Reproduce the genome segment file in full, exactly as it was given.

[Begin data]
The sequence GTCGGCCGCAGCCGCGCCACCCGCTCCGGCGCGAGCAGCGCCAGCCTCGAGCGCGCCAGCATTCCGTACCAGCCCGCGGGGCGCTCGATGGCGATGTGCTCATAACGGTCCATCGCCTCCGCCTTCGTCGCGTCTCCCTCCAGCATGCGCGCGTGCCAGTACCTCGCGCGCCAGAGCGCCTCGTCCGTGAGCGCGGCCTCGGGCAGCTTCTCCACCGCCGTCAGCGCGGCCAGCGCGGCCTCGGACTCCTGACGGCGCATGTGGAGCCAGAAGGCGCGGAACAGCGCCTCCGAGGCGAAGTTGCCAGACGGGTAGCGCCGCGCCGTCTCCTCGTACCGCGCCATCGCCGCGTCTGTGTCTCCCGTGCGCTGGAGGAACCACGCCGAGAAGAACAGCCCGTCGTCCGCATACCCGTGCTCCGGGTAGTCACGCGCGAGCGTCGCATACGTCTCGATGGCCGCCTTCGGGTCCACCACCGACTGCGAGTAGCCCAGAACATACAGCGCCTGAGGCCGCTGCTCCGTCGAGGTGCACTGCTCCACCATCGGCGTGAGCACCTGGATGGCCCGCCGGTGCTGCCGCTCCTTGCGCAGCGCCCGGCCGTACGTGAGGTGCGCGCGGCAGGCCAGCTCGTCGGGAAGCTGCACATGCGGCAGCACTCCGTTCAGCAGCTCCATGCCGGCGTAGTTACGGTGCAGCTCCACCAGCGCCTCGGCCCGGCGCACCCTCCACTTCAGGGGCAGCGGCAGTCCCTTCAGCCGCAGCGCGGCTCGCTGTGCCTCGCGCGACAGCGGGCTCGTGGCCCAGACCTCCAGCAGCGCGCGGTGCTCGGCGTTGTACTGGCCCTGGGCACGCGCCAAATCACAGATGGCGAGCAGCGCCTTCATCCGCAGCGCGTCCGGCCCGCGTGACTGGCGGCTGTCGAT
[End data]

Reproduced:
The sequence GTCGGCCGCAGCCGCGCCACCCGCTCCGGCGCGAGCAGCGCCAGCCTCGAGCGCGCCAGCATTCCGTACCAGCCCGCGGGGCGCTCGATGGCGATGTGCTCATAACGGTCCATCGCCTCCGCCTTCGTCGCGTCTCCCTCCAGCATGCGCGCGTGCCAGTACCTCGCGCGCCAGAGCGCCTCGTCCGTGAGCGCGGCCTCGGGCAGCTTCTCCACCGCCGTCAGCGCGGCCAGCGCGGCCTCGGACTCCTGACGGCGCATGTGGAGCCAGAAGGCGCGGAACAGCGCCTCCGAGGCGAAGTTGCCAGACGGGTAGCGCCGCGCCGTCTCCTCGTACCGCGCCATCGCCGCGTCTGTGTCTCCCGTGCGCTGGAGGAACCACGCCGAGAAGAACAGCCCGTCGTCCGCATACCCGTGCTCCGGGTAGTCACGCGCGAGCGTCGCATACGTCTCGATGGCCGCCTTCGGGTCCACCACCGACTGCGAGTAGCCCAGAACATACAGCGCCTGAGGCCGCTGCTCCGTCGAGGTGCACTGCTCCACCATCGGCGTGAGCACCTGGATGGCCCGCCGGTGCTGCCGCTCCTTGCGCAGCGCCCGGCCGTACGTGAGGTGCGCGCGGCAGGCCAGCTCGTCGGGAAGCTGCACATGCGGCAGCACTCCGTTCAGCAGCTCCATGCCGGCGTAGTTACGGTGCAGCTCCACCAGCGCCTCGGCCCGGCGCACCCTCCACTTCAGGGGCAGCGGCAGTCCCTTCAGCCGCAGCGCGGCTCGCTGTGCCTCGCGCGACAGCGGGCTCGTGGCCCAGACCTCCAGCAGCGCGCGGTGCTCGGCGTTGTACTGGCCCTGGGCACGCGCCAAATCACAGATGGCGAGCAGCGCCTTCATCCGCAGCGCGTCCGGCCCGCGTGACTGGCGGCTGTCGAT